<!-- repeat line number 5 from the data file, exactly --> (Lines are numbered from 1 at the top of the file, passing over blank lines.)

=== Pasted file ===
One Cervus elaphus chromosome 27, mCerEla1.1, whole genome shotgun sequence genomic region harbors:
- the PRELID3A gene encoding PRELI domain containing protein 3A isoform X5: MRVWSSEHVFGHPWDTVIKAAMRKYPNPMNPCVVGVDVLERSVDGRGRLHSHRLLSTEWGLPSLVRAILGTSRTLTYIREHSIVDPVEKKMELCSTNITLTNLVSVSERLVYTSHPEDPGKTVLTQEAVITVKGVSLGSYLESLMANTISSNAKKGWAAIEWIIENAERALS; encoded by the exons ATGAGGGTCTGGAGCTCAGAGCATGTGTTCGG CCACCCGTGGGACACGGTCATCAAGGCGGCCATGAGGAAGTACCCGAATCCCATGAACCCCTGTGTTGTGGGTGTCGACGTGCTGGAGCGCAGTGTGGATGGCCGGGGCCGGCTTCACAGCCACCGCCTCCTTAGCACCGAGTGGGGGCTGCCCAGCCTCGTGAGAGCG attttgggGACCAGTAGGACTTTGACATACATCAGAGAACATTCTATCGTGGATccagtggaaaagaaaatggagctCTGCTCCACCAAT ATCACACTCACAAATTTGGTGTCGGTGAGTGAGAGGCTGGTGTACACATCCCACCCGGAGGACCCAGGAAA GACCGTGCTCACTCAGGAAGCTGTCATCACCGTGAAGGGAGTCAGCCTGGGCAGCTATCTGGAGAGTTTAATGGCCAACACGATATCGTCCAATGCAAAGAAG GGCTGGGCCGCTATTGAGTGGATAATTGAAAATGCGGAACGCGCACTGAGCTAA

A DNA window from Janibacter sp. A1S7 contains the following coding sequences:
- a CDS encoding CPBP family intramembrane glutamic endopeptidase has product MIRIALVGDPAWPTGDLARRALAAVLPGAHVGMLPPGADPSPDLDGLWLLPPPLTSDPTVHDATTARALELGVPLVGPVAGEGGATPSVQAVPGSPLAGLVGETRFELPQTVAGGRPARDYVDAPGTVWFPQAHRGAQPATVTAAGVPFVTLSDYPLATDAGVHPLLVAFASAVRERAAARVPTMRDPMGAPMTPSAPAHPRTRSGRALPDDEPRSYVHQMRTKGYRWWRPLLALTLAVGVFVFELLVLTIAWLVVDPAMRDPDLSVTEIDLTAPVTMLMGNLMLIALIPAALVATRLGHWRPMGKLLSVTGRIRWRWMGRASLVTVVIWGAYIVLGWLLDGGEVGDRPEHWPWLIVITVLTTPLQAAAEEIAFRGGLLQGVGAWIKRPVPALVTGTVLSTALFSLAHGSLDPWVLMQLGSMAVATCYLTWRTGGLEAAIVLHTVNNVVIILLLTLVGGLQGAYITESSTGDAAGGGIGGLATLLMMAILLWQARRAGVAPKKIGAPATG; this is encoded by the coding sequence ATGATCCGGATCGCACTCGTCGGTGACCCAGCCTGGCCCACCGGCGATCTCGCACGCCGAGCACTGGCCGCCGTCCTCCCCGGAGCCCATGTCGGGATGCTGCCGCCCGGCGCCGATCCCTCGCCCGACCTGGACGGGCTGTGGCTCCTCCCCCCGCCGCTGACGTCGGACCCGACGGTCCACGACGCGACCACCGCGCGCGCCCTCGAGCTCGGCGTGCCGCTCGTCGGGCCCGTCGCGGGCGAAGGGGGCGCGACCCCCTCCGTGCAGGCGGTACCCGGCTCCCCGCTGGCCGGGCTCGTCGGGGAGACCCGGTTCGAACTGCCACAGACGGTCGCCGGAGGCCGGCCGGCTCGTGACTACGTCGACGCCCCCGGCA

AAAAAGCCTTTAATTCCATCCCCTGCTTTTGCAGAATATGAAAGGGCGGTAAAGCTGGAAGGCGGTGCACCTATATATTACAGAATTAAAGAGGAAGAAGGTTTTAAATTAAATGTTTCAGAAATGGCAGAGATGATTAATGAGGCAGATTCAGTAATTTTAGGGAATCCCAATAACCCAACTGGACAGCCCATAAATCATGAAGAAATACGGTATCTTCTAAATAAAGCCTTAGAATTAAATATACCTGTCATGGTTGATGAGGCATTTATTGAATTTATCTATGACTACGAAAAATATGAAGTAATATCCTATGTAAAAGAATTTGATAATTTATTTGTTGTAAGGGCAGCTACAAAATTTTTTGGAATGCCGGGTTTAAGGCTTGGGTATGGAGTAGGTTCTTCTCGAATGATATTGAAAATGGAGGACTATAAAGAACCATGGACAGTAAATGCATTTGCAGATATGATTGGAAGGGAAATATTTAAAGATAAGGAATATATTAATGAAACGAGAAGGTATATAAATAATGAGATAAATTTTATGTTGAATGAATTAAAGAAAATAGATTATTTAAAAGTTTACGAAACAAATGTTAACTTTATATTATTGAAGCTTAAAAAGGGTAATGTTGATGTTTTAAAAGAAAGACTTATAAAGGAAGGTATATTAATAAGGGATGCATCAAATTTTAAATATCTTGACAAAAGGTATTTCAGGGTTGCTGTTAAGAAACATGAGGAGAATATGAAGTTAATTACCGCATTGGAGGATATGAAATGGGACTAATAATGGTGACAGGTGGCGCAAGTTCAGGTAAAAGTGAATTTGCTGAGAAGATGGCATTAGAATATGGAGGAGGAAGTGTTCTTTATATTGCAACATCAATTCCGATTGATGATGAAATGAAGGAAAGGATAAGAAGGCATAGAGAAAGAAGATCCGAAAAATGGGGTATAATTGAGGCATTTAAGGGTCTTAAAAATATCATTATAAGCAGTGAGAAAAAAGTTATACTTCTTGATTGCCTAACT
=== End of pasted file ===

AAAAAGCCTTTAATTCCATCCCCTGCTTTTGCAGAATATGAAAGGGCGGTAAAGCTGGAAGGCGGTGCACCTATATATTACAGAATTAAAGAGGAAGAAGGTTTTAAATTAAATGTTTCAGAAATGGCAGAGATGATTAATGAGGCAGATTCAGTAATTTTAGGGAATCCCAATAACCCAACTGGACAGCCCATAAATCATGAAGAAATACGGTATCTTCTAAATAAAGCCTTAGAATTAAATATACCTGTCATGGTTGATGAGGCATTTATTGAATTTATCTATGACTACGAAAAATATGAAGTAATATCCTATGTAAAAGAATTTGATAATTTATTTGTTGTAAGGGCAGCTACAAAATTTTTTGGAATGCCGGGTTTAAGGCTTGGGTATGGAGTAGGTTCTTCTCGAATGATATTGAAAATGGAGGACTATAAAGAACCATGGACAGTAAATGCATTTGCAGATATGATTGGAAGGGAAATATTTAAAGATAAGGAATATATTAATGAAACGAGAAGGTATATAAATAATGAGATAAATTTTATGTTGAATGAATTAAAGAAAATAGATTATTTAAAAGTTTACGAAACAAATGTTAACTTTATATTATTGAAGCTTAAAAAGGGTAATGTTGATGTTTTAAAAGAAAGACTTATAAAGGAAGGTATATTAATAAGGGATGCATCAAATTTTAAATATCTTGACAAAAGGTATTTCAGGGTTGCTGTTAAGAAACATGAGGAGAATATGAAGTTAATTACCGCATTGGAGGATATGAAATGGGACTAATAATGGTGACAGGTGGCGCAAGTTCAGGTAAAAGTGAATTTGCTGAGAAGATGGCATTAGAATATGGAGGAGGAAGTGTTCTTTATATTGCAACATCAATTCCGATTGATGATGAAATGAAGGAAAGGATAAGAAGGCATAGAGAAAGAAGATCCGAAAAATGGGGTATAATTGAGGCATTTAAGGGTCTTAAAAATATCATTATAAGCAGTGAGAAAAAAGTTATACTTCTTGATTGCCTAACT